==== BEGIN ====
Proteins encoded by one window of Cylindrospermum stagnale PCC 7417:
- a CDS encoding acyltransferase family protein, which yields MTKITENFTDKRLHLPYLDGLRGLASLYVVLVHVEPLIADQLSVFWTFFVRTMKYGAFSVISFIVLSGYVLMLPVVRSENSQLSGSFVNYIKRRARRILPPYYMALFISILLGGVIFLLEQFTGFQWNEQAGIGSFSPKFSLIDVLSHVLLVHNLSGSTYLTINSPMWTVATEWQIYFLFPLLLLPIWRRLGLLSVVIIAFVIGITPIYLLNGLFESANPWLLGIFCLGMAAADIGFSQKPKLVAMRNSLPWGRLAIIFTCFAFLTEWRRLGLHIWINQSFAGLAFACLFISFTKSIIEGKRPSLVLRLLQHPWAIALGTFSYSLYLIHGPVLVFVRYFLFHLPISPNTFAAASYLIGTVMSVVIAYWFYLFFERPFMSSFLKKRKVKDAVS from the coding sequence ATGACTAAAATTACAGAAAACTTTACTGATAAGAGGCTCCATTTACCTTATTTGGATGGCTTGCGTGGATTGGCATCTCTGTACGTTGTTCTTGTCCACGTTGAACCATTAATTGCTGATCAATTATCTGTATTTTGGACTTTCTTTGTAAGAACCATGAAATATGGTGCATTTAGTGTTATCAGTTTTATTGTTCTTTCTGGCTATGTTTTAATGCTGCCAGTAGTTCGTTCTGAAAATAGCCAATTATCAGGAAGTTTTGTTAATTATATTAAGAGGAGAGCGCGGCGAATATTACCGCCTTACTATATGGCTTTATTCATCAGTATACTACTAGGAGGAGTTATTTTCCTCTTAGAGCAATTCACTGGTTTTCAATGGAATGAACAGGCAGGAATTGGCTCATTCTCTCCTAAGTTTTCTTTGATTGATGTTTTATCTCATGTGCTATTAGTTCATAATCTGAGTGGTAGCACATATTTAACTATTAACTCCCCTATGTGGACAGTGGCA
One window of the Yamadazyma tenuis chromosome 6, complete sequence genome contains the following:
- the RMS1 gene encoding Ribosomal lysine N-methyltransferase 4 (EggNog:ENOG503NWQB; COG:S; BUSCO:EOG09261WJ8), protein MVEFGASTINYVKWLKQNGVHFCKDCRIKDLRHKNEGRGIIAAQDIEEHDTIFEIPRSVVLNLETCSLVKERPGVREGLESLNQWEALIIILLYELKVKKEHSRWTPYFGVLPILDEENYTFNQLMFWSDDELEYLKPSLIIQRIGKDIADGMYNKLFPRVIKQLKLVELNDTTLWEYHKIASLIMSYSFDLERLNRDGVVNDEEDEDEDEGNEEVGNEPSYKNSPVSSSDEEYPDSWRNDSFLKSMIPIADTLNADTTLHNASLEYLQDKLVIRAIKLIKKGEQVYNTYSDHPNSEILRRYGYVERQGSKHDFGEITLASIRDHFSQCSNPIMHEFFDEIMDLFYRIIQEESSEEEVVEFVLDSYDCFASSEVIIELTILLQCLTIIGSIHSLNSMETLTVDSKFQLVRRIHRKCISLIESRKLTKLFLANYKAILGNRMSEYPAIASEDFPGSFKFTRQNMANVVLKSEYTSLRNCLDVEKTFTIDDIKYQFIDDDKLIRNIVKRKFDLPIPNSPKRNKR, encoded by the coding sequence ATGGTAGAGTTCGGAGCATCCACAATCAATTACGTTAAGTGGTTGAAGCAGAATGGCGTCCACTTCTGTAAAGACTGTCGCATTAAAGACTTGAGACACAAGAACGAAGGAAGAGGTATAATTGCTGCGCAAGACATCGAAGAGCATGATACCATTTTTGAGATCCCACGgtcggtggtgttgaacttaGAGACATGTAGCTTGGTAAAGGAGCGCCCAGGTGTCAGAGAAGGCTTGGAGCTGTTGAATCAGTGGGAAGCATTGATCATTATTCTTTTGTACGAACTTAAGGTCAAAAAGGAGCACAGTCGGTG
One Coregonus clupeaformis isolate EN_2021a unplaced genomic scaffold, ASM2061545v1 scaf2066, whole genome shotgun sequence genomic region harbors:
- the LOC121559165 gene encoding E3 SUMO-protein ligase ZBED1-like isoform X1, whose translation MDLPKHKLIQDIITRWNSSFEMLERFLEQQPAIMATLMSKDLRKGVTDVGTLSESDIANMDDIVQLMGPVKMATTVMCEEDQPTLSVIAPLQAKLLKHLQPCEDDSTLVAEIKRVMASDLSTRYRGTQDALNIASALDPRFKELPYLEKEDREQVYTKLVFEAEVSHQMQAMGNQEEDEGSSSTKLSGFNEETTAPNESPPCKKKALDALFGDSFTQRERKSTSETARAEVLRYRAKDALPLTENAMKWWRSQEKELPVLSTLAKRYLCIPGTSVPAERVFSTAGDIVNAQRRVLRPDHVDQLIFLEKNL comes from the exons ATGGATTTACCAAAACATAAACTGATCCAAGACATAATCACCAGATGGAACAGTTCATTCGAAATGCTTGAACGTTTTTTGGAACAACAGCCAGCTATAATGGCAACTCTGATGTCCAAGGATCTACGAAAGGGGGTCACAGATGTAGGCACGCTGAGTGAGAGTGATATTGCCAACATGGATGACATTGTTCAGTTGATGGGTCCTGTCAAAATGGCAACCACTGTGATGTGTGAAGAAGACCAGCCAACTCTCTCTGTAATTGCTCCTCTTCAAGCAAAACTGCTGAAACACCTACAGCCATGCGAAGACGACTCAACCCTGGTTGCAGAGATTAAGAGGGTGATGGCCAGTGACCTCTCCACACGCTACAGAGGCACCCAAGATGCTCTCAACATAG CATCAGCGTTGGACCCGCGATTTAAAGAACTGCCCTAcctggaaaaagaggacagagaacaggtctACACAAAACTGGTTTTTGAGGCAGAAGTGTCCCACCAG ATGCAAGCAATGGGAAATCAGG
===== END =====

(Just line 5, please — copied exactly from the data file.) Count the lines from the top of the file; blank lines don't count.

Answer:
One Coregonus clupeaformis isolate EN_2021a unplaced genomic scaffold, ASM2061545v1 scaf2066, whole genome shotgun sequence genomic region harbors: